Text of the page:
October 10, 2012
FTC should drop case against Google
By Thomas Lenard
October 10, 2012
(This piece was published in Politico)
A decision on whether to bring a potentially historic antitrust case against Google is imminent, and the Federal Trade Commission will be judged, for better or worse, on what it decides.
At a recent Technology Policy Institute conference, former FTC Chairman William Kovacic lamented that antitrust agencies are too often evaluated on the number of cases they bring — especially big cases — which he analogized to evaluating airlines on the basis of departures rather than arrivals. “You are whom you sue,” Kovacic suggested, is not a meaningful measure of agency performance. A better measure is whether the suits yield benefits for consumers.
After investigating for more than a year, and with the European Union already in settlement talks, the FTC may find it difficult to drop the Google case. But that’s what responsible agencies do when the evidence is lacking and no possible remedy is likely to benefit consumers. Just because the FTC may be able to claim a scalp doesn’t mean it should.
The principal complaint against Google is inextricably intertwined with Google’s attempts to innovate and better serve its users by directly answering their queries rather than simply referring users to other sites. For example, when users search for travel information, Google now provides a list of the best flights in addition to links to other travel sites. Bing, Microsoft’s search engine, provides similar information in its search results.
Despite the fact that consumers have welcomed this practice, it is the basis for the allegation that Google favors its own content and that its searches are “biased.” This complaint comes principally from Google’s competitors in specialized search. In a recent op-ed, for example, Jeffrey Katz, CEO of price-comparison site Nextag, complained that Google promotes its “less relevant and inferior” service instead of Nextag’s, which Katz asserts is “better.” Katz wants Google to work “the way it used to work,” which presumably means going back to showing 10 blue links. That is clearly not a recipe for innovation.
Although antitrust should focus on consumers and not competitors, it should be noted that specialty search sites like Kayak and Yelp have been doing very well and have had successful IPOs, even as they complain to the FTC about Google’s supposedly anticompetitive practices. (Nextag is not a public company, so details about its finances are not available.)
Normally, an agency will pursue a monopolization case only with unambiguous evidence that the company is in fact a monopoly. The evidence was quite strong with Microsoft. But 2012 is not the world of Microsoft, circa 1998. Technological leadership in the Internet ecosystem is now shared among a number of firms — Google, Facebook, Apple, Amazon, Microsoft and others — who compete in multiple areas, including search, social networking and advertising. Other players, including Internet service providers, also compete for their slice of the consumer dollar.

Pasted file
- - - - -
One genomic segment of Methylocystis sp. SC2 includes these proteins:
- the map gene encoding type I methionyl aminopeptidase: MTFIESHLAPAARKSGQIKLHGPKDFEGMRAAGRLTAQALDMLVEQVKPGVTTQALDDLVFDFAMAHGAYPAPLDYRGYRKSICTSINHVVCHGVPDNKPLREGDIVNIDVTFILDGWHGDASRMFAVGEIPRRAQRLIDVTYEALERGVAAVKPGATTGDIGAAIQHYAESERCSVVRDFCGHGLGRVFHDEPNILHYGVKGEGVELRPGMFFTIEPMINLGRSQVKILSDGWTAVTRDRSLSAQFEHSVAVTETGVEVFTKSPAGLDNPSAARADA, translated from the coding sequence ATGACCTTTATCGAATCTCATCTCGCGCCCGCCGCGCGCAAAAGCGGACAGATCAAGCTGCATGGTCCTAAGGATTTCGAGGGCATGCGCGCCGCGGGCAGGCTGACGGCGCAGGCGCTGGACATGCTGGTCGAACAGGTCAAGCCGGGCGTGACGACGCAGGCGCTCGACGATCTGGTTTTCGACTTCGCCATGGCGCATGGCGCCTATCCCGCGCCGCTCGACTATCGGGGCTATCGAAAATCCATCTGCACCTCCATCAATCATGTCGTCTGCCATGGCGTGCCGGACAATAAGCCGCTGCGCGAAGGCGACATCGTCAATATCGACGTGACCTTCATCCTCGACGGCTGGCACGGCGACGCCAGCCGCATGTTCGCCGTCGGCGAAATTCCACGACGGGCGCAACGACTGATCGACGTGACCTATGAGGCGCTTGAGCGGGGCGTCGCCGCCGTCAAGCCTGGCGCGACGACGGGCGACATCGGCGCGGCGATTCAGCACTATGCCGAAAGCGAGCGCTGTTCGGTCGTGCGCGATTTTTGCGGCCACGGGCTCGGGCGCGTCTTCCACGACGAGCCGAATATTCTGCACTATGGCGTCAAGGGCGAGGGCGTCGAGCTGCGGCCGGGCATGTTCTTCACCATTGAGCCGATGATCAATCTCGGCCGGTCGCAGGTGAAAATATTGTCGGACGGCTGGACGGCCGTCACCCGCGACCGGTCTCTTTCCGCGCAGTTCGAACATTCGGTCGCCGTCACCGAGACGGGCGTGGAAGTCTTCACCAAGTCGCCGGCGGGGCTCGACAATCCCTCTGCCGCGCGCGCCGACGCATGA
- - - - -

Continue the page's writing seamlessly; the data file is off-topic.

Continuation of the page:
Antitrust, especially as it applies to the rapidly changing technology sector, is far from an exact science. The technology sector is characterized not only by product innovation but also by innovation in business models. Because the economics of this sector are complex, these new business models are often difficult to understand and vulnerable to charges that they are anticompetitive when in fact they are not.
The biggest challenge in the Microsoft case was not proving that Microsoft was a monopoly, but in devising remedies that would yield more good than harm. Setting aside the specious claims of an anticompetitive Google monopoly, it is even more difficult to imagine a remedy that would benefit consumers. Virtually any conceivable remedy would constrain Google’s ability to improve its search results and vigorously compete in emerging interplatform markets. Such constraints would not serve consumers. Moreover, any remedy would need to stand the test of time as conditions change since most remedies are in effect for a minimum of five years and often longer. That’s a long time in the Internet world.
Antitrust agencies should, therefore, show humility. Before proceeding, they should have a high degree of confidence not only that the target of their investigation is engaged in significant anticompetitive behavior but also that they can devise a remedy that will make consumers better off and not inhibit innovation. The FTC can’t make either claim and therefore should pass on this one.
Thomas Lenard is the president of the Technology Policy Institute.